Done in the vein of those cable behind the scenes documentaries, the story that unfolds is not that unique or even surprising. We sort of know what is going to happen to Bob...the fame, the obsession ( sex ) so complete that to him it seems normal, the concurrent decline in career, all hell breaking loose...
WHat makes the movie "fun" is that the performance of Kinnear and Dafoe remind us of the capacity for self destruction, even when the cards dealt seem a winning hand.
IT is almost comedic, in a sad way, the precision with which the boys go about their after hours entertainment, with humorous looks at the new stuff in home video, introduced to Crane by his buddy John ( the Sony Betamax). There is a lack of tension in a story that really is not a story...the predictability made acceptable by the chance to look at the crash. The movie almost seems to be entirely about Bob's sexual versus job performances, and At least you can say that it has a sort of guided percision in that sense...the movie IS in focus.
Dafoe in particular is excellent, and Kinnear portrays convincingly how obsession of any kind can lead to ruin.
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Format: DVD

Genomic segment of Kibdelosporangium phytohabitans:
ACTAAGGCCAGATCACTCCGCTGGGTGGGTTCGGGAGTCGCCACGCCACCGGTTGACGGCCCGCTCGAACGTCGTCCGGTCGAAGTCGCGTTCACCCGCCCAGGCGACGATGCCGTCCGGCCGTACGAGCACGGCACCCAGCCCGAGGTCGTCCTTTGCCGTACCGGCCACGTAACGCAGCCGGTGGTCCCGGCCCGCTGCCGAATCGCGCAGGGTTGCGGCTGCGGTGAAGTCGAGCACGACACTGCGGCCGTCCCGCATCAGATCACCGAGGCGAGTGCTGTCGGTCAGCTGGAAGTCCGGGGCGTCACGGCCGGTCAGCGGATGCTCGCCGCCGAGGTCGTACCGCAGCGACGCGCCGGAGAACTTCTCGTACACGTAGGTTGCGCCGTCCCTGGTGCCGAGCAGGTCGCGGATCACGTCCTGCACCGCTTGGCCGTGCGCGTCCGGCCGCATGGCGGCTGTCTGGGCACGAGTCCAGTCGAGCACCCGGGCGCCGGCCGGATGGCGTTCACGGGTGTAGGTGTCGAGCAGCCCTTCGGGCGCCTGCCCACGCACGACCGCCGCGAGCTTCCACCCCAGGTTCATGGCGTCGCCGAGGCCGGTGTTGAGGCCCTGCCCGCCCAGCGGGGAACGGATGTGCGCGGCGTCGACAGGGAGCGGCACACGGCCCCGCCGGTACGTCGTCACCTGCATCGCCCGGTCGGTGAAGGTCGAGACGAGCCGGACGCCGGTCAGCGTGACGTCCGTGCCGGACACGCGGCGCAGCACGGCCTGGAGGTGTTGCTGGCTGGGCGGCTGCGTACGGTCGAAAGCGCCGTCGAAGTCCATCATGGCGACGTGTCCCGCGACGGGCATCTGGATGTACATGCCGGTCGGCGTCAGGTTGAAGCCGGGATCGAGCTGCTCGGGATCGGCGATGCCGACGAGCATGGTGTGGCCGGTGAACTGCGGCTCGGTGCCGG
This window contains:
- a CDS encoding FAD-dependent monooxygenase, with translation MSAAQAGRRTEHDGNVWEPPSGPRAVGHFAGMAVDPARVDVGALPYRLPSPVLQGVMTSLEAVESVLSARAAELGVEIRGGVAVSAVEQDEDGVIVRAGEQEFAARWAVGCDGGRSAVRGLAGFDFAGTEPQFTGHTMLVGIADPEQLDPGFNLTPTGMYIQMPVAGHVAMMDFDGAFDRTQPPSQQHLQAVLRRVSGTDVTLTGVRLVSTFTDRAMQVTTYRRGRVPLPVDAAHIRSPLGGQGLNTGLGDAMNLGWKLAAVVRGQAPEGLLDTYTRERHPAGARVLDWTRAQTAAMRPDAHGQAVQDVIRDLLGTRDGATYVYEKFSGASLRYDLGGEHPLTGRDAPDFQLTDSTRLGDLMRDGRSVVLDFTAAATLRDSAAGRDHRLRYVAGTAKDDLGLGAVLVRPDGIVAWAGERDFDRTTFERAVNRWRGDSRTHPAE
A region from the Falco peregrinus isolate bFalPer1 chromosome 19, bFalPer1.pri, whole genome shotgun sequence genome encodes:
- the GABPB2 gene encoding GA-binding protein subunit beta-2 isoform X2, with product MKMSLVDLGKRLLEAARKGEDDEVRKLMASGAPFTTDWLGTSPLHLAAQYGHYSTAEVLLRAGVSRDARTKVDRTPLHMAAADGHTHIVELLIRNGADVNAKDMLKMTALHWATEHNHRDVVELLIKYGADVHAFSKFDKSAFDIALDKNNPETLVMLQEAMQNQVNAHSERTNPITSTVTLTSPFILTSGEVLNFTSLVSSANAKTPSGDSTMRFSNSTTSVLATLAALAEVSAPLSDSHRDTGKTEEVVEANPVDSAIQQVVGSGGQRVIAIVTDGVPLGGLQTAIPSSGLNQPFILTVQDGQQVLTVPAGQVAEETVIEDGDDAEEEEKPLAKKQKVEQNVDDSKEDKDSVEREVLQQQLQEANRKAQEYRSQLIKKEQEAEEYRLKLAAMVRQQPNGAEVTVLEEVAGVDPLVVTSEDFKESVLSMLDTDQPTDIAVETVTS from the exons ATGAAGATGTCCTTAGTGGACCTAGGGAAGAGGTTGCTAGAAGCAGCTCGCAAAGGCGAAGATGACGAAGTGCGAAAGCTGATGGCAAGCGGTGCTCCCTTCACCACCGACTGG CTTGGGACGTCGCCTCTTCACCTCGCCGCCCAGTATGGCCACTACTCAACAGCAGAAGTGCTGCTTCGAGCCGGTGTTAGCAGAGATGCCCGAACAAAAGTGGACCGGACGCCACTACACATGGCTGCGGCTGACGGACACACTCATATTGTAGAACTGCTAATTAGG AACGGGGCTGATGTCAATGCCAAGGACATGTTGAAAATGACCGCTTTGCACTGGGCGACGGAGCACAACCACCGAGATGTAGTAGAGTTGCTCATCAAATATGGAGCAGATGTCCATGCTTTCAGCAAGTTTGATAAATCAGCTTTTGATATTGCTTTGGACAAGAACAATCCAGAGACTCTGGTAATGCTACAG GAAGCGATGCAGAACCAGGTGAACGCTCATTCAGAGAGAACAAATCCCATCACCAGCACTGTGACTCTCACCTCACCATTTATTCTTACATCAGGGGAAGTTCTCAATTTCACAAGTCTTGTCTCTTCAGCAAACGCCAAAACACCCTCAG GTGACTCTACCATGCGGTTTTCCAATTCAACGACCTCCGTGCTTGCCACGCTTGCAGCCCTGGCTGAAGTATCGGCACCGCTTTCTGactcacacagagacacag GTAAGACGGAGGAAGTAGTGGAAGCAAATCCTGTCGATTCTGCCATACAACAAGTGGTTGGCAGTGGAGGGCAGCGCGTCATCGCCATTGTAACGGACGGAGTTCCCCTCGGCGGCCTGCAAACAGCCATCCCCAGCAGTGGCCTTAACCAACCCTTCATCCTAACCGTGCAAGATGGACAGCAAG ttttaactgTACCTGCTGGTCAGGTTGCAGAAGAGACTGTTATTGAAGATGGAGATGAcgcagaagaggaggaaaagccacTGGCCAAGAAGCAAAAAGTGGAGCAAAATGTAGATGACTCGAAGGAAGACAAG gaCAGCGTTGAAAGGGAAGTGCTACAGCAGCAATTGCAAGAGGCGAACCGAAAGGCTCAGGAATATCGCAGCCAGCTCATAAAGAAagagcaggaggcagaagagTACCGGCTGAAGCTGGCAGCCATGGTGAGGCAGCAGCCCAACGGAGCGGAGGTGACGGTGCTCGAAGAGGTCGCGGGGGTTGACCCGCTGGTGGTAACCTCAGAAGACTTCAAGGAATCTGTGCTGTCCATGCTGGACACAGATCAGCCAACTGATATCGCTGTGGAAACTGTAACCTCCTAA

Paul Shrader's "Auto Focus" should have been a better movie than it turned out to be. For starters, it's hard to get past the fact that Greg Kinnear looks nothing like Bob Crane; Kinnear's narrow face and aw shucks expression mismatches Crane's boyish demeanor and beguiling, if smug, looks, and the hair is styled and even parted the wrong way. In fact, everyone except the chunky actor portraying the late Werner Klemperer just seems coarse and bony when compared to their real life counterparts. My, how times have changed. In much the same way, the rest of "Auto Focus" is anemic somehow, mostly because the script focuses on the broad strokes of Crane's tragic life, without subtlety or nuance. Further, the sex and nudity are devoid of spark, which seems odd in a film designed to explore the lure of sexual addiction. Clearly, it's a low-budget film, and while the re-creation of the "Hogan's Heroes" sets are nostalgic, the other elements seem a parody of late 1960s through mid-1970s fad and fashion, like the more recent "Brady Bunch" sets and costumes. The result is that "Auto Focus" never quite feels enough like a docudrama to elicit tears and never quite enough like a parody to elicit laughs, which left me unsatisfied. Even the presence of Willem DaFoe--appropriately pathetic here--can't quite lift "Auto Focus" to the heights it seeks.